Aachen-Rothe Erde station

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Aachen-Rothe Erde
Newly rebuilt platform
Operations
Category 4 [1]
Type Pbf
Platforms in use 2
DS100 code KARE [2]
Station code 2
Construction and location
Opened 1875 [3]
Location Aachen
State North Rhine-Westphalia
Country Germany
Home page www.bahnhof.de
50°46′12.51″N 6°6′59.27″E / 50.7701417°N 6.1164639°E / 50.7701417; 6.1164639Coordinates: 50°46′12.51″N 6°6′59.27″E / 50.7701417°N 6.1164639°E / 50.7701417; 6.1164639
Beverstr. 48
52066 Aachen
Route information

closed lines:

List of railway stations in North Rhine-Westphalia

Aachen-Rothe Erde station is a station in the German state of North Rhine-Westphalia on the Cologne–Aachen high-speed railway. It is located in the eastern Aachen district of Rothe Erde near the districts of Frankenberg, Forst and Ostviertel. It is classified by Deutsche Bahn as a category 4 station.[1]

History[edit]

With the opening of the Haaren–Aachen-Rothe Erde railway on 31 December 1875, the station was also opened by the Aachen Industrial Railway Company (Aachener Industriebahn) under the name of Rothe Erde. Especially after Adolph Kirdorf accelerated the expansion of the Aachener Hütten-Aktien-Vereins Rothe Erde (Aachen Iron Works-Rothe Erde Association), the station served initially as a transfer station to the tracks connecting here to various factories in Rothe Erde. As the station was originally only used for freight, it was used for connections to the coal mines in neighbouring Belgium, the northern part of the Aachen district and the quarries in Stolberg. Ten years after its opening, the Venn Railway (Vennbahn) was opened, connecting to Luxembourg via Monschau and St. Vith, and the station was connected to the local ARBED steel works. The new Aachen-Rothe Erde locomotive workshop was opened at the same time.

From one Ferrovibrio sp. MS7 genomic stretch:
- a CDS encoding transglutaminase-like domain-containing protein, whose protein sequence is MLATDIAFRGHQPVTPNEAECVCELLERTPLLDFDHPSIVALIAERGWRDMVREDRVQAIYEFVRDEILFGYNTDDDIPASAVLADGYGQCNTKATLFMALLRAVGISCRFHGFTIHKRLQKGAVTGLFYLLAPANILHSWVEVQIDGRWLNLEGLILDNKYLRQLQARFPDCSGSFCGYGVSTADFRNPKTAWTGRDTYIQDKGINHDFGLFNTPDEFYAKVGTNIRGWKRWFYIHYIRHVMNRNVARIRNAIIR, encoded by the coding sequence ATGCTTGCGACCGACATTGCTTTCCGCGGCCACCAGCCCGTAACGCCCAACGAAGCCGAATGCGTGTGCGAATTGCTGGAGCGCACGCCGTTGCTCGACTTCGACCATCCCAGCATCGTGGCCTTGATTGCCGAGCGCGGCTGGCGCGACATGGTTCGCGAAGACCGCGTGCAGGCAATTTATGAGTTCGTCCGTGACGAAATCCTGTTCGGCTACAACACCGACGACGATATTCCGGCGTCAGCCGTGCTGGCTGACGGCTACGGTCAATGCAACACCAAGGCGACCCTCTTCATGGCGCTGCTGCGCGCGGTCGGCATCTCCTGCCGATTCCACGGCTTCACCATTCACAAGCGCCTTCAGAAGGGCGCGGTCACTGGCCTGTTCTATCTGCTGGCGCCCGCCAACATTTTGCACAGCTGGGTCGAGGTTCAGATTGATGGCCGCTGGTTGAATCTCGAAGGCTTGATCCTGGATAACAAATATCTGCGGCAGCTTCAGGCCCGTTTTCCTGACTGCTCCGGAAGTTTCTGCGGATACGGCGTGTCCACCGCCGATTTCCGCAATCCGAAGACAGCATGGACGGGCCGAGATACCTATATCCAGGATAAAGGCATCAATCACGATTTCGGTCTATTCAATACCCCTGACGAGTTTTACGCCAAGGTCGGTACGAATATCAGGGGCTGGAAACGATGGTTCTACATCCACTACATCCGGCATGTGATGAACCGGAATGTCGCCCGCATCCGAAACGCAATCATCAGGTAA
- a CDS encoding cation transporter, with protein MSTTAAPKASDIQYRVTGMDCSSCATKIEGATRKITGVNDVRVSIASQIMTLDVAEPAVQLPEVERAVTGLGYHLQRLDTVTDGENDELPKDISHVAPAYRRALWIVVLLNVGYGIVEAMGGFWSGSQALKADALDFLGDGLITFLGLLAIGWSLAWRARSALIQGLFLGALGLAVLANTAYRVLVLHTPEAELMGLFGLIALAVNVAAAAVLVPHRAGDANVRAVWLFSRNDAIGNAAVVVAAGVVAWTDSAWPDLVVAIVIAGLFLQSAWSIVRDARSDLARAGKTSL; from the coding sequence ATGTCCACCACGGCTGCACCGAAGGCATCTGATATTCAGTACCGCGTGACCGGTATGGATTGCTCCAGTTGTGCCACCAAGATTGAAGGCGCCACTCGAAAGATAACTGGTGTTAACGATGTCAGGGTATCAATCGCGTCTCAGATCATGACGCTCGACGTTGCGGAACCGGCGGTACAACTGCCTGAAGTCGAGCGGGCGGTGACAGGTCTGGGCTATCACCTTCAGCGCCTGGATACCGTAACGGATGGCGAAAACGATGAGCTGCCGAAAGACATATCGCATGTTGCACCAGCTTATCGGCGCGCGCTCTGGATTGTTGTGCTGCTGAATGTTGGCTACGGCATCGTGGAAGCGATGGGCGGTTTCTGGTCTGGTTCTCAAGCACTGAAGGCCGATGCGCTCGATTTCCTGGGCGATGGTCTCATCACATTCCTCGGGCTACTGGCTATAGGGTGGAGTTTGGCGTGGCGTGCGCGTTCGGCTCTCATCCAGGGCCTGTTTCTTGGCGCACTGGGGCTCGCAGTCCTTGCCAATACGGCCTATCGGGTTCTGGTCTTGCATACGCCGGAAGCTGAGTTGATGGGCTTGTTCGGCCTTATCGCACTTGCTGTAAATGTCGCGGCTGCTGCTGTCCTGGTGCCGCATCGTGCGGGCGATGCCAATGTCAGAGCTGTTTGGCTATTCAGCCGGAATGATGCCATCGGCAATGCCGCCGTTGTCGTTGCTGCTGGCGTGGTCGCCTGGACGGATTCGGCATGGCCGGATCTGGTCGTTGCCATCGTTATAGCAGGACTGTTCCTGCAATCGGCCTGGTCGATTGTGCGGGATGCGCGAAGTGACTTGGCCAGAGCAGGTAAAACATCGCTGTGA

The station has served passengers since 1880. The railway tracks were relaid about 100 metres closer to the town in 1892 to remove rail traffic from the level crossing on an increasingly important arterial road, today's Trierer Straße. The line was built over lower ground, while retaining its original height, allowing a bridge to be built over the road.

At the beginning of the 20th century, the station was renamed Aachen-Rothe Erde. The locomotive workshop was closed in 1932.

In the Second World War, the station was badly damaged and the bridge over Trierer Straße was blown up. The Aachen–Cologne line was not reopened until 1946. As a result the handling of steel, coke and limestone was abandoned and the station became less important for the transfer of freight. Only the connections to Aachen Nord station and the neighbouring Waggonfabrik Talbot rolling stock factory and the Aachen Philips factories on the Venn Railway remained in operation. In contrast, Rothe Erde station continued to serve passengers on the Aachen–Cologne line. In 2004, the freight shed were finally demolished and the now disused railway land was mostly levelled for the construction of the Aachen Arkaden shopping centre.

Rail services[edit]